I want to control a lot of LEDs (120 LEDs for example) independently of each other using the Raspberry Pi model B+, but the number of GPIO pins in the Raspberry Pi is not enough. So I thought of using the I²C bus since it allows up to 128 devices to be connected to the Raspberry Pi. I followed an online tutorial and enabled the I²C interface on the Pi, but I haven't been able to go further because I have some questions to which I haven't found answers on the internet.
The I²C protocol needs the slaves to have registers of their own and to be able to send ACK bits to the master once a transaction is done. As far as I know, a mere 5mm LED is incapable of this. This makes me think of using some 'middle hardware' that has the necessary intelligence to carry an address (since each slave has an address), and to answer the master back. In other terms, I should't connect the LEDs (and their resistors of course) direcly to the SCL and SDA pins of the pi, I should connect them first to some chip, which is connected to the SCL and SDA pins of the pi. Am I wrong? If so, what am I missing? While searching for a solution, I bumped into datasheet of a PWM LED driver. Can it be of any help?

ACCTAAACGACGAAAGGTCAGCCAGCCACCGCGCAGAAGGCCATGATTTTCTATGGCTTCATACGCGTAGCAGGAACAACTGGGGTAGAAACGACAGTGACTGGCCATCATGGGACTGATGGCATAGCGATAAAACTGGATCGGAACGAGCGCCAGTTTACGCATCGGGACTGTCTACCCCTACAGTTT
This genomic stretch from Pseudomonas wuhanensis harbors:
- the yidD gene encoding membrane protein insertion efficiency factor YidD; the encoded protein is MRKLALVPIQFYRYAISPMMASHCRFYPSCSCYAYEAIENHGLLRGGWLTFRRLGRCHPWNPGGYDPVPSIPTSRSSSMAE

In case I don't need that middle hardware, how should I connect the LEDs to the I²C bus of the Raspberry Pi (the SCL, the SDA, the ground and the 5V GPIO pins)? There aren't any tutorials out there that clearly explain this issue.
You can use I2C controlled PWM LED drivers to control multiple LEDs.
The PCA9685 based modules are a popular choice. Marketed as servo drivers they are in actual fact specialised LED drivers. Each module can control 16 LEDs, and 8 modules may be connected to an I2C bus (many more if you add a multiplexor).
However I2C is comparatively slow and if you want dynamic display updates you are almost certainly better off using APA102 addressable LED strips.